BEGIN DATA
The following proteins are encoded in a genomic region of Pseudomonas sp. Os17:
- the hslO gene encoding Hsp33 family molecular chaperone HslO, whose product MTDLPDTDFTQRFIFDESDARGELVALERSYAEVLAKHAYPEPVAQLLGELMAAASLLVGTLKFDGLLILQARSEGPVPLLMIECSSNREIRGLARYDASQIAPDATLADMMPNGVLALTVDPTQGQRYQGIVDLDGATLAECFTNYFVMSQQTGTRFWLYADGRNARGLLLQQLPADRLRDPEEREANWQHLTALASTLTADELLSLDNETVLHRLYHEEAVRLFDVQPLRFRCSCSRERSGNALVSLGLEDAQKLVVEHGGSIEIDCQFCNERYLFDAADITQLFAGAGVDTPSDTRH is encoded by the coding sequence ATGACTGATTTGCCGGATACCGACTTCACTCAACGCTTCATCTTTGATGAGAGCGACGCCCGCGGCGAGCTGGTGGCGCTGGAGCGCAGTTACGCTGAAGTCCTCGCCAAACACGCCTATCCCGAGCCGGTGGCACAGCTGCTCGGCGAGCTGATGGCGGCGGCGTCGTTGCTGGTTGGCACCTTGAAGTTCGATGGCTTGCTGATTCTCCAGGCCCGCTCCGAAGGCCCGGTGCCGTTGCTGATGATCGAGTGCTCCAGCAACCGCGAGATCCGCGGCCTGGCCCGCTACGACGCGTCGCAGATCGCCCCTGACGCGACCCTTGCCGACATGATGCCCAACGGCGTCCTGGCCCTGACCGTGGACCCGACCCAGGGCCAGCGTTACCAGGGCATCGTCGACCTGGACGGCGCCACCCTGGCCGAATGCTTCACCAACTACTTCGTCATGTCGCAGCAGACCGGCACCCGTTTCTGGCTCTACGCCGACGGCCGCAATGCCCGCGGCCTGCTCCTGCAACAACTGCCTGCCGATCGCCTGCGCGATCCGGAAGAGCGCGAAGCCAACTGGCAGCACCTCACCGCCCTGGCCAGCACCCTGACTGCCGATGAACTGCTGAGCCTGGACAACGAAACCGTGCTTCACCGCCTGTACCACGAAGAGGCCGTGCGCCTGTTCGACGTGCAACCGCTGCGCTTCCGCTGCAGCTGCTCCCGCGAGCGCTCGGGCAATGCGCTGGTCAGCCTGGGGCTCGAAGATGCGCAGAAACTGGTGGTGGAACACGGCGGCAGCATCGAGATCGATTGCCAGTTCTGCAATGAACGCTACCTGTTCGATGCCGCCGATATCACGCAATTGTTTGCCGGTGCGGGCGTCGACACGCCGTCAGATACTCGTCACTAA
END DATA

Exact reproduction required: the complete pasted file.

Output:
The following proteins are encoded in a genomic region of Pseudomonas sp. Os17:
- the hslO gene encoding Hsp33 family molecular chaperone HslO, whose product MTDLPDTDFTQRFIFDESDARGELVALERSYAEVLAKHAYPEPVAQLLGELMAAASLLVGTLKFDGLLILQARSEGPVPLLMIECSSNREIRGLARYDASQIAPDATLADMMPNGVLALTVDPTQGQRYQGIVDLDGATLAECFTNYFVMSQQTGTRFWLYADGRNARGLLLQQLPADRLRDPEEREANWQHLTALASTLTADELLSLDNETVLHRLYHEEAVRLFDVQPLRFRCSCSRERSGNALVSLGLEDAQKLVVEHGGSIEIDCQFCNERYLFDAADITQLFAGAGVDTPSDTRH is encoded by the coding sequence ATGACTGATTTGCCGGATACCGACTTCACTCAACGCTTCATCTTTGATGAGAGCGACGCCCGCGGCGAGCTGGTGGCGCTGGAGCGCAGTTACGCTGAAGTCCTCGCCAAACACGCCTATCCCGAGCCGGTGGCACAGCTGCTCGGCGAGCTGATGGCGGCGGCGTCGTTGCTGGTTGGCACCTTGAAGTTCGATGGCTTGCTGATTCTCCAGGCCCGCTCCGAAGGCCCGGTGCCGTTGCTGATGATCGAGTGCTCCAGCAACCGCGAGATCCGCGGCCTGGCCCGCTACGACGCGTCGCAGATCGCCCCTGACGCGACCCTTGCCGACATGATGCCCAACGGCGTCCTGGCCCTGACCGTGGACCCGACCCAGGGCCAGCGTTACCAGGGCATCGTCGACCTGGACGGCGCCACCCTGGCCGAATGCTTCACCAACTACTTCGTCATGTCGCAGCAGACCGGCACCCGTTTCTGGCTCTACGCCGACGGCCGCAATGCCCGCGGCCTGCTCCTGCAACAACTGCCTGCCGATCGCCTGCGCGATCCGGAAGAGCGCGAAGCCAACTGGCAGCACCTCACCGCCCTGGCCAGCACCCTGACTGCCGATGAACTGCTGAGCCTGGACAACGAAACCGTGCTTCACCGCCTGTACCACGAAGAGGCCGTGCGCCTGTTCGACGTGCAACCGCTGCGCTTCCGCTGCAGCTGCTCCCGCGAGCGCTCGGGCAATGCGCTGGTCAGCCTGGGGCTCGAAGATGCGCAGAAACTGGTGGTGGAACACGGCGGCAGCATCGAGATCGATTGCCAGTTCTGCAATGAACGCTACCTGTTCGATGCCGCCGATATCACGCAATTGTTTGCCGGTGCGGGCGTCGACACGCCGTCAGATACTCGTCACTAA